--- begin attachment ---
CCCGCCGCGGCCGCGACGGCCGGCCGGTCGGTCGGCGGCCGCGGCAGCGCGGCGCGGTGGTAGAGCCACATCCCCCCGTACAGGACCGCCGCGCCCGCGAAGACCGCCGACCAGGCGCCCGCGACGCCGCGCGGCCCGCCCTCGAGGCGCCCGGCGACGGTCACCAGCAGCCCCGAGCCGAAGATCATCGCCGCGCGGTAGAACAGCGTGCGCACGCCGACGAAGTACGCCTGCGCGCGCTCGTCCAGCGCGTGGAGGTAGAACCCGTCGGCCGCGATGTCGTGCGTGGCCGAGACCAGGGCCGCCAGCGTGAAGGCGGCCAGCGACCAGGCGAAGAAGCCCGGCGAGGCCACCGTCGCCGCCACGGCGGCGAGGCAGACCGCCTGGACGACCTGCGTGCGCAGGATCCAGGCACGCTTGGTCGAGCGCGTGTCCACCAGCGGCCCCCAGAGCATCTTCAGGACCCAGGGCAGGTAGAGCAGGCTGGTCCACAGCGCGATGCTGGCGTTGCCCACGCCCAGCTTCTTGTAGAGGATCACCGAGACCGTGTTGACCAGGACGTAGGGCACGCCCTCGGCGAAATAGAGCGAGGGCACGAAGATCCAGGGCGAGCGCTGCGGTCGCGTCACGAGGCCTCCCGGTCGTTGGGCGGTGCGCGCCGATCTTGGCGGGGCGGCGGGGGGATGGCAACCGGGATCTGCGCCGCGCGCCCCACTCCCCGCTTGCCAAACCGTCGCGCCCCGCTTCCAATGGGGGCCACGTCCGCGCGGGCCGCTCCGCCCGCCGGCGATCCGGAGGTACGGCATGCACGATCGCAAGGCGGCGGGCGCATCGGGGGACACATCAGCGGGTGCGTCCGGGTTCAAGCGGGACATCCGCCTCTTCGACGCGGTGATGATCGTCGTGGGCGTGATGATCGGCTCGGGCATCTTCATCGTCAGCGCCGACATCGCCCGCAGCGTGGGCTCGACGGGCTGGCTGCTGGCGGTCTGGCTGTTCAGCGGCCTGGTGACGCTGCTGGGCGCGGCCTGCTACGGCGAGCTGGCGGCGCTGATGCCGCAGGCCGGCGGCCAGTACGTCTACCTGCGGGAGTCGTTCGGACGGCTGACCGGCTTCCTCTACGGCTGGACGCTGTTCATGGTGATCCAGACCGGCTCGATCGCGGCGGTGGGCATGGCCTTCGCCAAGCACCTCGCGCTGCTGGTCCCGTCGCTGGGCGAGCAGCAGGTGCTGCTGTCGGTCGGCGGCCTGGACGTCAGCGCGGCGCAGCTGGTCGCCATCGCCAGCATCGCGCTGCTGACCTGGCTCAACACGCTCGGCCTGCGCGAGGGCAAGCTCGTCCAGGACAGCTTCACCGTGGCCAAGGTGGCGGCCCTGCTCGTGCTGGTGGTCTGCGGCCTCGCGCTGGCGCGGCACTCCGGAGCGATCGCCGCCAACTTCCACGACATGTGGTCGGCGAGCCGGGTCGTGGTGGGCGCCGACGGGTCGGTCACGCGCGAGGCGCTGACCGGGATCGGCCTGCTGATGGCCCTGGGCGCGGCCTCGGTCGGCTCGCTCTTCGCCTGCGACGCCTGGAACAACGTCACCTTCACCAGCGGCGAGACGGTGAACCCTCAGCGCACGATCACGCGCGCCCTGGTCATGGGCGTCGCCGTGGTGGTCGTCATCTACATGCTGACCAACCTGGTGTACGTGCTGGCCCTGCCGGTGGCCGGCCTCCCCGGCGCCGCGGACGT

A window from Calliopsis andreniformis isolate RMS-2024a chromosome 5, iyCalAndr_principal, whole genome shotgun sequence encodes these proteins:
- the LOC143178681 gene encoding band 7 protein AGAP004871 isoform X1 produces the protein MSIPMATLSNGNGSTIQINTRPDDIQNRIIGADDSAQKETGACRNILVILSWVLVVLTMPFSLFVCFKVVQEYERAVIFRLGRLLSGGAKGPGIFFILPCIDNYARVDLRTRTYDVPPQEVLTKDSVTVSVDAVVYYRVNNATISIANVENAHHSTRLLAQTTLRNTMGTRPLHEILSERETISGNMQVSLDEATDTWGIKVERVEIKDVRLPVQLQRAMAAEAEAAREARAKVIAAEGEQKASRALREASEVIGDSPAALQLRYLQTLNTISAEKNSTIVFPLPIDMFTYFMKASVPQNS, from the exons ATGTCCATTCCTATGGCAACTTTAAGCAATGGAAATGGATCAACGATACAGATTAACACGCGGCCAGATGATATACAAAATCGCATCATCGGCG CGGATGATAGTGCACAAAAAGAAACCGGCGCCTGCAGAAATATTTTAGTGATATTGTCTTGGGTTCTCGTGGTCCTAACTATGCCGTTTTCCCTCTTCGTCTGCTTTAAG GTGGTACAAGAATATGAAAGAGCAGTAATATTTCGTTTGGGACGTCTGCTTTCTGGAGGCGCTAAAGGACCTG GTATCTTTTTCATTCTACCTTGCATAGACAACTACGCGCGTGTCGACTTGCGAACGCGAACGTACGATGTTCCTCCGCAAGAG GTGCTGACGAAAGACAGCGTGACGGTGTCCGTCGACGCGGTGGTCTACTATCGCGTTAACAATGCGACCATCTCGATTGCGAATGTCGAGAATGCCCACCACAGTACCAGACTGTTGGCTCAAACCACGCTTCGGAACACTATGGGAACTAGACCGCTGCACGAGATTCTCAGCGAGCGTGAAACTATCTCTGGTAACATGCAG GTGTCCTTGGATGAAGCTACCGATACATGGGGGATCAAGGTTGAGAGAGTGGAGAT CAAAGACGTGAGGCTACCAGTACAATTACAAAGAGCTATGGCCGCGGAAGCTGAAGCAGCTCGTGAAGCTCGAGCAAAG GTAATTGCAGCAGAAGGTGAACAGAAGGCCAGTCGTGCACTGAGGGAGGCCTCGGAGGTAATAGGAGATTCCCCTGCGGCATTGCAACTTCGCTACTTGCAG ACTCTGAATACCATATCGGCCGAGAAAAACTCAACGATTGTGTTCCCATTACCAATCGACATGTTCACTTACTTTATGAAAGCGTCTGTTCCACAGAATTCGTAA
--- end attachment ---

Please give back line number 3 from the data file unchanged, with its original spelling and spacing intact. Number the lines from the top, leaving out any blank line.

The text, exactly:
- the LOC143178681 gene encoding band 7 protein AGAP004871 isoform X1 produces the protein MSIPMATLSNGNGSTIQINTRPDDIQNRIIGADDSAQKETGACRNILVILSWVLVVLTMPFSLFVCFKVVQEYERAVIFRLGRLLSGGAKGPGIFFILPCIDNYARVDLRTRTYDVPPQEVLTKDSVTVSVDAVVYYRVNNATISIANVENAHHSTRLLAQTTLRNTMGTRPLHEILSERETISGNMQVSLDEATDTWGIKVERVEIKDVRLPVQLQRAMAAEAEAAREARAKVIAAEGEQKASRALREASEVIGDSPAALQLRYLQTLNTISAEKNSTIVFPLPIDMFTYFMKASVPQNS, from the exons ATGTCCATTCCTATGGCAACTTTAAGCAATGGAAATGGATCAACGATACAGATTAACACGCGGCCAGATGATATACAAAATCGCATCATCGGCG CGGATGATAGTGCACAAAAAGAAACCGGCGCCTGCAGAAATATTTTAGTGATATTGTCTTGGGTTCTCGTGGTCCTAACTATGCCGTTTTCCCTCTTCGTCTGCTTTAAG GTGGTACAAGAATATGAAAGAGCAGTAATATTTCGTTTGGGACGTCTGCTTTCTGGAGGCGCTAAAGGACCTG GTATCTTTTTCATTCTACCTTGCATAGACAACTACGCGCGTGTCGACTTGCGAACGCGAACGTACGATGTTCCTCCGCAAGAG GTGCTGACGAAAGACAGCGTGACGGTGTCCGTCGACGCGGTGGTCTACTATCGCGTTAACAATGCGACCATCTCGATTGCGAATGTCGAGAATGCCCACCACAGTACCAGACTGTTGGCTCAAACCACGCTTCGGAACACTATGGGAACTAGACCGCTGCACGAGATTCTCAGCGAGCGTGAAACTATCTCTGGTAACATGCAG GTGTCCTTGGATGAAGCTACCGATACATGGGGGATCAAGGTTGAGAGAGTGGAGAT CAAAGACGTGAGGCTACCAGTACAATTACAAAGAGCTATGGCCGCGGAAGCTGAAGCAGCTCGTGAAGCTCGAGCAAAG GTAATTGCAGCAGAAGGTGAACAGAAGGCCAGTCGTGCACTGAGGGAGGCCTCGGAGGTAATAGGAGATTCCCCTGCGGCATTGCAACTTCGCTACTTGCAG ACTCTGAATACCATATCGGCCGAGAAAAACTCAACGATTGTGTTCCCATTACCAATCGACATGTTCACTTACTTTATGAAAGCGTCTGTTCCACAGAATTCGTAA